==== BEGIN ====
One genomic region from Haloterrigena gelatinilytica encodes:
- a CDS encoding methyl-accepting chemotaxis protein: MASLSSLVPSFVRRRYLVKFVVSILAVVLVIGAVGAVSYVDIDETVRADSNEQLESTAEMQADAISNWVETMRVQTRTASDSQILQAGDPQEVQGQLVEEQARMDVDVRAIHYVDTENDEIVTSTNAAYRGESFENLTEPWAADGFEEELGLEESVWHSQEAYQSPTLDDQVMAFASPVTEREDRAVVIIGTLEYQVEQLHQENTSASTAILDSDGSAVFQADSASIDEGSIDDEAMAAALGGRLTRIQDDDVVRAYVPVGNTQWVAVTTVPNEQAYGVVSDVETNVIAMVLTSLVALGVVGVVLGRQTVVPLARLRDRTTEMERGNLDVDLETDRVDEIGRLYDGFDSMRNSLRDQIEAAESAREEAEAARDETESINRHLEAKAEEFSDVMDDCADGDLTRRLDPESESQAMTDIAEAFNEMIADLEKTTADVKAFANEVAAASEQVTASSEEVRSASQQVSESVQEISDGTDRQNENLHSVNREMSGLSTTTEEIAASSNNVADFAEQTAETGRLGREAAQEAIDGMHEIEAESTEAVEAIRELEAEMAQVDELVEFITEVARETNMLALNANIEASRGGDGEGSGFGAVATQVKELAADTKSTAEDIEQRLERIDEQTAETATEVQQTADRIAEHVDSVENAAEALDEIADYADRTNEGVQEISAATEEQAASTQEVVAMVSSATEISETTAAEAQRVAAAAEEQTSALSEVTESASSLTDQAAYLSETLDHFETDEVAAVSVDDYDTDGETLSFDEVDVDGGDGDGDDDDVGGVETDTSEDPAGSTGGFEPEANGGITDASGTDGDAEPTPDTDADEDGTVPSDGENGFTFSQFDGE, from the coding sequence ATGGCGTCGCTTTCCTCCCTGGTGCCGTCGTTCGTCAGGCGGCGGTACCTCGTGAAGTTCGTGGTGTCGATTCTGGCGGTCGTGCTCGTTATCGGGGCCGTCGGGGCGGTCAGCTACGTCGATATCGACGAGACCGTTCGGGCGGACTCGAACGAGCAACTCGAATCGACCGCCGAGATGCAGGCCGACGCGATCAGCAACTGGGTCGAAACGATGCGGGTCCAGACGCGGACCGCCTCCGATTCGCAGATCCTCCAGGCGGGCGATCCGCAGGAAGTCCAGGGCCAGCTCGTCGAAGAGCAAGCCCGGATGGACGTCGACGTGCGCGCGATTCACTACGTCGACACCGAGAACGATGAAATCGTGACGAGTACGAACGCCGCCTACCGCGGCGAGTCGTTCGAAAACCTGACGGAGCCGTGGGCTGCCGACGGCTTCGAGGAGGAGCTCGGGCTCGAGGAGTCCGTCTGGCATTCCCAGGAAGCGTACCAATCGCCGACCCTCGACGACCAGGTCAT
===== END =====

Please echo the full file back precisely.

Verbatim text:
One genomic region from Haloterrigena gelatinilytica encodes:
- a CDS encoding methyl-accepting chemotaxis protein: MASLSSLVPSFVRRRYLVKFVVSILAVVLVIGAVGAVSYVDIDETVRADSNEQLESTAEMQADAISNWVETMRVQTRTASDSQILQAGDPQEVQGQLVEEQARMDVDVRAIHYVDTENDEIVTSTNAAYRGESFENLTEPWAADGFEEELGLEESVWHSQEAYQSPTLDDQVMAFASPVTEREDRAVVIIGTLEYQVEQLHQENTSASTAILDSDGSAVFQADSASIDEGSIDDEAMAAALGGRLTRIQDDDVVRAYVPVGNTQWVAVTTVPNEQAYGVVSDVETNVIAMVLTSLVALGVVGVVLGRQTVVPLARLRDRTTEMERGNLDVDLETDRVDEIGRLYDGFDSMRNSLRDQIEAAESAREEAEAARDETESINRHLEAKAEEFSDVMDDCADGDLTRRLDPESESQAMTDIAEAFNEMIADLEKTTADVKAFANEVAAASEQVTASSEEVRSASQQVSESVQEISDGTDRQNENLHSVNREMSGLSTTTEEIAASSNNVADFAEQTAETGRLGREAAQEAIDGMHEIEAESTEAVEAIRELEAEMAQVDELVEFITEVARETNMLALNANIEASRGGDGEGSGFGAVATQVKELAADTKSTAEDIEQRLERIDEQTAETATEVQQTADRIAEHVDSVENAAEALDEIADYADRTNEGVQEISAATEEQAASTQEVVAMVSSATEISETTAAEAQRVAAAAEEQTSALSEVTESASSLTDQAAYLSETLDHFETDEVAAVSVDDYDTDGETLSFDEVDVDGGDGDGDDDDVGGVETDTSEDPAGSTGGFEPEANGGITDASGTDGDAEPTPDTDADEDGTVPSDGENGFTFSQFDGE, from the coding sequence ATGGCGTCGCTTTCCTCCCTGGTGCCGTCGTTCGTCAGGCGGCGGTACCTCGTGAAGTTCGTGGTGTCGATTCTGGCGGTCGTGCTCGTTATCGGGGCCGTCGGGGCGGTCAGCTACGTCGATATCGACGAGACCGTTCGGGCGGACTCGAACGAGCAACTCGAATCGACCGCCGAGATGCAGGCCGACGCGATCAGCAACTGGGTCGAAACGATGCGGGTCCAGACGCGGACCGCCTCCGATTCGCAGATCCTCCAGGCGGGCGATCCGCAGGAAGTCCAGGGCCAGCTCGTCGAAGAGCAAGCCCGGATGGACGTCGACGTGCGCGCGATTCACTACGTCGACACCGAGAACGATGAAATCGTGACGAGTACGAACGCCGCCTACCGCGGCGAGTCGTTCGAAAACCTGACGGAGCCGTGGGCTGCCGACGGCTTCGAGGAGGAGCTCGGGCTCGAGGAGTCCGTCTGGCATTCCCAGGAAGCGTACCAATCGCCGACCCTCGACGACCAGGTCAT